“A soliciting agent, on the other hand, is defined as one who takes applications for insurance, forwards them to the company that issued the policy, collects the premiums and delivers the policies to the insured. Pettijohn v. The Saint Paul Fire and Marine Ins. Co., 100 Kan. 482, 485, 164 P. 1096, 1097 (1917).” Earth Scientists, 619 F.Supp. at 1472.

The notion of a “soliciting agent” involves much more than the Earth Scientists court acknowledged. In Pettijohn v. Insurance Co., 100 Kan. 482, 164 P. 1096 (1917), the source of the district court's notion of a soliciting agent, the soliciting agent in question was William Weikert.

“Weikert was the representative of defendant at Norton through whom plaintiff had procured his policy․ It appears that Weikert had been the agent of defendant at Norton for twelve or thirteen years, that he took applications for insurance and adjusted losses on farm property, and he had authority to issue certain kinds of policies on city property. His territory extended from Salina to the Colorado line․

“․ He was recording agent for the insurance of city property, and for a number of years had acted for the company in adjusting losses in a large district.” Pettijohn, 100 Kan. at 483–84.

There is no evidence that McClary had a relationship with Golden Rule anywhere near resembling the relationship between Weikert and St. Paul Fire & Marine Insurance Co. There is no evidence that McClary was Golden Rule's designated representative in Denney's community. There is no evidence that McClary had a designated territory within which he could solicit business for Golden Rule. There is no evidence that McClary had the authority to issue policies on behalf of Golden Rule or adjust loss claims made by Golden Rule's insureds.

McClary's relationship with Golden Rule follows the model described in Rosedale, not the models in Earth Scientists and Pettijohn. The description of the insurance broker in Rosedale fits McClary to a T: one “who solicits contracts from the public under no employment from any special company, but, having secured an order, places the insurance company selected by the [proposed] insured, or, in the absence of any selection by him, then with the company selected by such broker.” 120 Kan. 415, Syl. ¶ 1. An insurer is not responsible for the actions of an independent broker, such as the broker found in Rosedale and McClary in the case now before us.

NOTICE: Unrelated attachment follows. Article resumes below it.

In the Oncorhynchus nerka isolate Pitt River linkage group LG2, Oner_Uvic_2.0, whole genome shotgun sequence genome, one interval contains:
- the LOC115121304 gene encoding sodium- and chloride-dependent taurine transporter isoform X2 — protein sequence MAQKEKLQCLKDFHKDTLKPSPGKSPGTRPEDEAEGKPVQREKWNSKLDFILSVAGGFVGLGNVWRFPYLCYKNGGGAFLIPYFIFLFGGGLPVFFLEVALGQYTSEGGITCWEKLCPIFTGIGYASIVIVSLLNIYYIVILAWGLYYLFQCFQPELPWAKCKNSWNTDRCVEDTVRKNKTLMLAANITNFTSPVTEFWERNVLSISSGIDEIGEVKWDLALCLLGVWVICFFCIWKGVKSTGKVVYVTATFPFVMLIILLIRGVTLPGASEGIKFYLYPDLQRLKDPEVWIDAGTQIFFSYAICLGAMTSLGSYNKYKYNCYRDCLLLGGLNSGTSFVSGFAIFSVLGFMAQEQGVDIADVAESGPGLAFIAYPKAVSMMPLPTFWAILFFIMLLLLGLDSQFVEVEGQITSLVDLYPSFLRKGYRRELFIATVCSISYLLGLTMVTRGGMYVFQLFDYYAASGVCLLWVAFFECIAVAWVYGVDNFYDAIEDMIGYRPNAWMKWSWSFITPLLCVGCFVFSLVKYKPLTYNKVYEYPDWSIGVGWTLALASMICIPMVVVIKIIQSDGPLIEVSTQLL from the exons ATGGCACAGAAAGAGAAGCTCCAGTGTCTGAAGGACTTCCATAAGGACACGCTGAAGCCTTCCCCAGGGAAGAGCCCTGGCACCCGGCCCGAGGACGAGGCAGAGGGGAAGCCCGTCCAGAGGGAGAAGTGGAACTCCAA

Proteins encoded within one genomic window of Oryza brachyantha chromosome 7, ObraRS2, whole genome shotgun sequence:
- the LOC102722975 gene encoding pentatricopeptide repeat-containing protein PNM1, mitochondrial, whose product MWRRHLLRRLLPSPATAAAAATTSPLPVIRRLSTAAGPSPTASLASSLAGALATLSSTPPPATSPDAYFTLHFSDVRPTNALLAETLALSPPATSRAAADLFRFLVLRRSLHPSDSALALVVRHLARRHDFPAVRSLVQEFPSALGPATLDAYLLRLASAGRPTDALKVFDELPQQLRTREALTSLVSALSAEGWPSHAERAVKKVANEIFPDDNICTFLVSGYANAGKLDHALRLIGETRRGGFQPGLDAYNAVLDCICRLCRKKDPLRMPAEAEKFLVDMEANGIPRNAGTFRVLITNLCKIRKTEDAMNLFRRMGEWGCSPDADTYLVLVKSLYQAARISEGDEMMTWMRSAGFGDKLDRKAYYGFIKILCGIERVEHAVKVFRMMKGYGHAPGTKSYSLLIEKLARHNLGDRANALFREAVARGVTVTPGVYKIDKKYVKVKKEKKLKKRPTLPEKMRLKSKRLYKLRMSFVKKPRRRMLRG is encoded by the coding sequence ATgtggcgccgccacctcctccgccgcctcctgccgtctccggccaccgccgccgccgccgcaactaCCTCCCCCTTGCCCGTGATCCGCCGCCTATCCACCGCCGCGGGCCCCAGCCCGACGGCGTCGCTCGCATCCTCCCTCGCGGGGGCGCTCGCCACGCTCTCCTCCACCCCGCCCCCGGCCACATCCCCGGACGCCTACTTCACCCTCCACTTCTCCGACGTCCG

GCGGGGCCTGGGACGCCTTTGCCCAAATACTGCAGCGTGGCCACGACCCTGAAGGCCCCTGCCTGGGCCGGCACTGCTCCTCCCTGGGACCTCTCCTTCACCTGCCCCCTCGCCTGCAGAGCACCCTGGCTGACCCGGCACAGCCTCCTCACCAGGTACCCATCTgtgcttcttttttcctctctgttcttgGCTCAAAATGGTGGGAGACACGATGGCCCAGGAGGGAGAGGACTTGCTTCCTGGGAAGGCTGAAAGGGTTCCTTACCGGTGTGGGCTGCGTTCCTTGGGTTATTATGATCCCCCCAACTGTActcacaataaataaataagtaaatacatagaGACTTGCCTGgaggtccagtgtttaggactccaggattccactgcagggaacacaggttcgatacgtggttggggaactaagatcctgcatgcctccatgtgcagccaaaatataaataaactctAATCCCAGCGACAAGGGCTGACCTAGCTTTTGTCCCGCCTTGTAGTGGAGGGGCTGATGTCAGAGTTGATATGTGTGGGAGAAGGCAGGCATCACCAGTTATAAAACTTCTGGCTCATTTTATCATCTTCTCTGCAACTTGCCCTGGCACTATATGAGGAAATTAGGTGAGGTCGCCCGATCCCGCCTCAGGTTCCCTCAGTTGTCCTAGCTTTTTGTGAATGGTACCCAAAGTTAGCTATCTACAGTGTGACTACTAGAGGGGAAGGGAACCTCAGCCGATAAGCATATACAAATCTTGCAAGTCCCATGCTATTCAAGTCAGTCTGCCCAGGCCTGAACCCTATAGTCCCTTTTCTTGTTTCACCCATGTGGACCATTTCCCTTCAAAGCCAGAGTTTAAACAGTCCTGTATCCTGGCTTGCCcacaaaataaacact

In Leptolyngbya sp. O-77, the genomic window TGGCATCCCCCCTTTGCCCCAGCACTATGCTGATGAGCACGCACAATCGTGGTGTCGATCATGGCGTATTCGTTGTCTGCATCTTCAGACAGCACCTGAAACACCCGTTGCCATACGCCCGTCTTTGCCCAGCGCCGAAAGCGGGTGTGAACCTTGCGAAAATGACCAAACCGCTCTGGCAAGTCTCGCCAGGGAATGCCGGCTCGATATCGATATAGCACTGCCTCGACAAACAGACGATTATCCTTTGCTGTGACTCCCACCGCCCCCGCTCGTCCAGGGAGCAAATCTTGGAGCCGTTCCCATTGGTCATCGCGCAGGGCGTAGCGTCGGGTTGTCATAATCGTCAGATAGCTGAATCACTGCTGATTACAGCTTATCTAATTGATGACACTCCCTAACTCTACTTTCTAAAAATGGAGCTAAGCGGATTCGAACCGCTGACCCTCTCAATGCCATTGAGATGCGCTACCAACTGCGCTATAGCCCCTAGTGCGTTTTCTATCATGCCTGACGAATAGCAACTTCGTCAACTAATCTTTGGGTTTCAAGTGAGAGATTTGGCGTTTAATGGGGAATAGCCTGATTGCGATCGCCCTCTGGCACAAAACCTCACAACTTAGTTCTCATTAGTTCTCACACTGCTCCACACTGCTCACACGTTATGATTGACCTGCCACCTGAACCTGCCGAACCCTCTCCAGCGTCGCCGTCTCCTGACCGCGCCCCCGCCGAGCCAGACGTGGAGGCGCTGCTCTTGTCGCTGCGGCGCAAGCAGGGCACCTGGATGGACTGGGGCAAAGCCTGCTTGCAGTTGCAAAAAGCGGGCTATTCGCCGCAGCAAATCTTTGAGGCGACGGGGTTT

McClary first attempted to obtain coverage for Denney from Assurant Health, a competitor of Golden Rule in the health insurance market. But Time Insurance Company, the carrier to whom Assurant Health referred Denney's application for underwriting, rejected Denney's application. Upon learning of the rejection, whom did McClary consult about what he should do next in attempting to obtain coverage for Denney? He consulted with Denney. McClary was an independent insurance broker who had access to several insurers that wrote health insurance policies in Kansas. His recommendation and ultimate selection of Golden Rule did not alter the fact that in doing so he was acting on behalf of Denney, not on behalf of Golden Rule. We find no evidence that McClary was employed solely as a captive agent or as a soliciting agent of Golden Rule.

The evidence in the record does not support the Department's finding that McClary was acting as Golden Rule's agent. We hold, in light of all of the evidence examined under the standard stated in K .S.A.2011 Supp. 77–621(c)(7) and (d), that McClary was acting as an independent broker and, in this transaction, was the agent of Denney, not the agent of Golden Rule. Thus, Golden Rule was not responsible for McClary's acts and omissions.

Upon learning that Denney's health information was not accurately represented on the application submitted by her agent, Golden Rule initiated a prompt and reasonable investigation from January 2008 to April 2008. With this determination, we need not consider further the district court's conclusion that “Golden Rule's actions were either ‘committed flagrantly and in conscious disregard’ of the statutes in question, or ‘committed with such frequency as to indicate a general business practice.’ “

We conclude that Golden Rule did not engage in unfair claim settlement practices in violation of K.S.A. 40–2404(9)(d) by refusing to pay Denney's claim without conducting a reasonable investigation and K.S.A. 40–2404(9)(f) by failing to make a good-faith effort to effectuate a prompt, fair, and equitable settlement of Denney's claim after liability became reasonably clear. Accordingly, we reverse the district court's order upholding the Department's finding that Golden Rule violated K.S.A. 40–2404(9)(d) and (f).

Golden Rule also challenges the rulings by the Department and the district court that it was required to make a predetermination of coverage under the plain language of the insurance policy. McClary failed to accurately report Denney's medical history in the policy application. Neither Denney nor Golden Rule was complicit in this failure to disclose. Nevertheless, in failing to accurately report Denney's medical history, we have determined that McClary was acting as Denney's agent at the time. Thus, Golden Rule was entitled to exclude coverage for Denney's anticipated surgery, and the issue whether Golden Rule should have predetermined that Denney had coverage becomes moot. Accordingly, we will not address this claim of error.